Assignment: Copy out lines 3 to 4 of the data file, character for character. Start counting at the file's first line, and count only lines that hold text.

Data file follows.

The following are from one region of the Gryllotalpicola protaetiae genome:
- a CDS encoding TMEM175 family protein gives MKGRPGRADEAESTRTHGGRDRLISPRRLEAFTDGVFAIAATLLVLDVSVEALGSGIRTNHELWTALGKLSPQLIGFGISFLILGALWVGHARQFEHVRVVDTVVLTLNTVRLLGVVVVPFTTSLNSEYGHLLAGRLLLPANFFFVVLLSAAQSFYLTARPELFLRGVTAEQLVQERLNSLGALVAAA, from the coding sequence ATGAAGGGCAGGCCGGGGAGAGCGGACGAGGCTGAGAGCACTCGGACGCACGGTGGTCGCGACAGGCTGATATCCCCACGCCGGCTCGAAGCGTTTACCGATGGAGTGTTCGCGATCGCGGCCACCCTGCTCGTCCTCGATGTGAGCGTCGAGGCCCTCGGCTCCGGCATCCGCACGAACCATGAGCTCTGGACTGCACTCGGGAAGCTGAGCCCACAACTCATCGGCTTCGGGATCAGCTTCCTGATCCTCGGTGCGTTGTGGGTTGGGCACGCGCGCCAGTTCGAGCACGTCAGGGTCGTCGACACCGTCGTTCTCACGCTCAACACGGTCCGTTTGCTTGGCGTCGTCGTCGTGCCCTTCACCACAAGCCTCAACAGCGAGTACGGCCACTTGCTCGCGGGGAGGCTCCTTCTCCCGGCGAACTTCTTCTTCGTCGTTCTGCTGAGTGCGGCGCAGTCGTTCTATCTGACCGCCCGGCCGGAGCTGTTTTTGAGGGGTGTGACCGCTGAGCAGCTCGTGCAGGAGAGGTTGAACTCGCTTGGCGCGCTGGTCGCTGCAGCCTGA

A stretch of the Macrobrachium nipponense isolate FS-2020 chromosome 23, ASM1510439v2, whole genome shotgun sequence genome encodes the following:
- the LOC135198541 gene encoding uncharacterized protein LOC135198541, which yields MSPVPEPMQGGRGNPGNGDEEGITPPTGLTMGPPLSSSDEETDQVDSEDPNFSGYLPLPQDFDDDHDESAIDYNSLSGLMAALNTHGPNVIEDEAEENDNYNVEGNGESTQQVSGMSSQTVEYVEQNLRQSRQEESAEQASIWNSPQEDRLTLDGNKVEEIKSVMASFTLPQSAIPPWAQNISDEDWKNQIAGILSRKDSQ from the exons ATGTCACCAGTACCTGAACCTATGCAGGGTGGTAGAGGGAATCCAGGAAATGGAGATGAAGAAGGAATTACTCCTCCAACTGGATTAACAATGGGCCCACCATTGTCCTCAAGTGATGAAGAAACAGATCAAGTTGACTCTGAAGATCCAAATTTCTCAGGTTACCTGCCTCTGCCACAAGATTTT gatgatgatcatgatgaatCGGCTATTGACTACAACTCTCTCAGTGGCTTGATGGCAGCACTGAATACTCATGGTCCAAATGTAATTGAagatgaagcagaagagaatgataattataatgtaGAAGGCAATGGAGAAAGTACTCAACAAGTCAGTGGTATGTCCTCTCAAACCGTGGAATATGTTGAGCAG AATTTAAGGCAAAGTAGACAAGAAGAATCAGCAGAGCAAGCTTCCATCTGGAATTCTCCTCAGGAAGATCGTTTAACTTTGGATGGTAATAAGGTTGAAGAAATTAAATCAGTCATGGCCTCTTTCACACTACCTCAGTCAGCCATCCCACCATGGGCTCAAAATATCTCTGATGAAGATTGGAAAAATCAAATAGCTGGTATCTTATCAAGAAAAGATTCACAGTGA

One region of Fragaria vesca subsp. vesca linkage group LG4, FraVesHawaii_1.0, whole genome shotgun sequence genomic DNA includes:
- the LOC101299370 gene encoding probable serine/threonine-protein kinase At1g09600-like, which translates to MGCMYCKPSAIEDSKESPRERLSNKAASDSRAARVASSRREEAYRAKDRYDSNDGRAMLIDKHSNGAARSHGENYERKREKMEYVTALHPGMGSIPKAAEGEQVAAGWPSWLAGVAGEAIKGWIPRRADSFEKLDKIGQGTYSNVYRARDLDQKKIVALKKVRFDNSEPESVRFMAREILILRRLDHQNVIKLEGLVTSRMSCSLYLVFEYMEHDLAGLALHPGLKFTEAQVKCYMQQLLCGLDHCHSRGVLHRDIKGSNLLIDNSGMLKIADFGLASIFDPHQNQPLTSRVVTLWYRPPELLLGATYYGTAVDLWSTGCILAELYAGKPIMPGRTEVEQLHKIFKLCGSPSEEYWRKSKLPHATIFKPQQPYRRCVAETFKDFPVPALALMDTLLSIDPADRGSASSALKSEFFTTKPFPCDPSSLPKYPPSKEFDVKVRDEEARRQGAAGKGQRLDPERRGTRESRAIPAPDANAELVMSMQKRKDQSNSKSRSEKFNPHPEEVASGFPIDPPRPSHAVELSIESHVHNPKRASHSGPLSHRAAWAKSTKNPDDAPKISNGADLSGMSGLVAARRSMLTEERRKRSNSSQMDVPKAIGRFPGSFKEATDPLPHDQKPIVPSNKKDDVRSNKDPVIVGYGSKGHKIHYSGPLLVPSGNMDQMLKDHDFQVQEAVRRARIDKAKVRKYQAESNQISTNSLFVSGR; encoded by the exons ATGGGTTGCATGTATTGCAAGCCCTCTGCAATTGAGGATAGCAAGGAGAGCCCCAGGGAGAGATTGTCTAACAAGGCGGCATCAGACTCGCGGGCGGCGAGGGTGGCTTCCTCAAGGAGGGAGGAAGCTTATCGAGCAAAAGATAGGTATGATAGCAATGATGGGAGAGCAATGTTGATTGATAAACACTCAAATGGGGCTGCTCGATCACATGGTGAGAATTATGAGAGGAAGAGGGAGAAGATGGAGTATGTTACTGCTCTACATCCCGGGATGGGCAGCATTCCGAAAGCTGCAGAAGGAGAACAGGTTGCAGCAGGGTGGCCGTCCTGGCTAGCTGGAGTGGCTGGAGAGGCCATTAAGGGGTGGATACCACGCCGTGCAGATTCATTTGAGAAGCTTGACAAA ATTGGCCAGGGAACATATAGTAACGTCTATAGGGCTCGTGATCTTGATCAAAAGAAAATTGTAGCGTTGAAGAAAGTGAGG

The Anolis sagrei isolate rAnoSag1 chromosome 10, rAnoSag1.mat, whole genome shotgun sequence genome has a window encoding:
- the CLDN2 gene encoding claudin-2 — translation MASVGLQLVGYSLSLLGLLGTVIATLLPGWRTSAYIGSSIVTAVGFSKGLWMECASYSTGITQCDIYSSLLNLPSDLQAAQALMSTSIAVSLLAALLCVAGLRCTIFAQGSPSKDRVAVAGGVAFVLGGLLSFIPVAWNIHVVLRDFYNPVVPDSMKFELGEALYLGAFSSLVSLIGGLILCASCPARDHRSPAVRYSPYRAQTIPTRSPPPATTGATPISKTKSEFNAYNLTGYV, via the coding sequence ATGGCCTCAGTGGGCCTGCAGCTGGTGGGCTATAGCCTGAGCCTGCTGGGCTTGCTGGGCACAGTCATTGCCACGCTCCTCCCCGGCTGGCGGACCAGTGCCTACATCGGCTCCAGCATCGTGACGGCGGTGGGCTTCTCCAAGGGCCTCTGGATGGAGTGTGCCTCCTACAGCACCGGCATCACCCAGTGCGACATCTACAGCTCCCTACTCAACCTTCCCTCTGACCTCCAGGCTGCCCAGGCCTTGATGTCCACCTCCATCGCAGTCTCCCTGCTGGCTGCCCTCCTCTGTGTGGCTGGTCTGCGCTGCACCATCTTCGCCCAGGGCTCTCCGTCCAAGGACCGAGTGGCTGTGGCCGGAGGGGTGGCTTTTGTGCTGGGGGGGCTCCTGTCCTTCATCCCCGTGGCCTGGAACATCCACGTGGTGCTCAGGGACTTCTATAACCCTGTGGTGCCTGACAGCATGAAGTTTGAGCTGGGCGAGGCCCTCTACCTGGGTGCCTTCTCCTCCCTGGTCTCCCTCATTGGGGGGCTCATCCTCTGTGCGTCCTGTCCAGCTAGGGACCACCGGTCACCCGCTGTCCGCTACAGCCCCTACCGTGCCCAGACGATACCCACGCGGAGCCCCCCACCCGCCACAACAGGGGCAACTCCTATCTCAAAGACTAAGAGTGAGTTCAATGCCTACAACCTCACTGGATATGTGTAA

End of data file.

A stretch of the Macrobrachium nipponense isolate FS-2020 chromosome 23, ASM1510439v2, whole genome shotgun sequence genome encodes the following:
- the LOC135198541 gene encoding uncharacterized protein LOC135198541, which yields MSPVPEPMQGGRGNPGNGDEEGITPPTGLTMGPPLSSSDEETDQVDSEDPNFSGYLPLPQDFDDDHDESAIDYNSLSGLMAALNTHGPNVIEDEAEENDNYNVEGNGESTQQVSGMSSQTVEYVEQNLRQSRQEESAEQASIWNSPQEDRLTLDGNKVEEIKSVMASFTLPQSAIPPWAQNISDEDWKNQIAGILSRKDSQ from the exons ATGTCACCAGTACCTGAACCTATGCAGGGTGGTAGAGGGAATCCAGGAAATGGAGATGAAGAAGGAATTACTCCTCCAACTGGATTAACAATGGGCCCACCATTGTCCTCAAGTGATGAAGAAACAGATCAAGTTGACTCTGAAGATCCAAATTTCTCAGGTTACCTGCCTCTGCCACAAGATTTT gatgatgatcatgatgaatCGGCTATTGACTACAACTCTCTCAGTGGCTTGATGGCAGCACTGAATACTCATGGTCCAAATGTAATTGAagatgaagcagaagagaatgataattataatgtaGAAGGCAATGGAGAAAGTACTCAACAAGTCAGTGGTATGTCCTCTCAAACCGTGGAATATGTTGAGCAG AATTTAAGGCAAAGTAGACAAGAAGAATCAGCAGAGCAAGCTTCCATCTGGAATTCTCCTCAGGAAGATCGTTTAACTTTGGATGGTAATAAGGTTGAAGAAATTAAATCAGTCATGGCCTCTTTCACACTACCTCAGTCAGCCATCCCACCATGGGCTCAAAATATCTCTGATGAAGATTGGAAAAATCAAATAGCTGGTATCTTATCAAGAAAAGATTCACAGTGA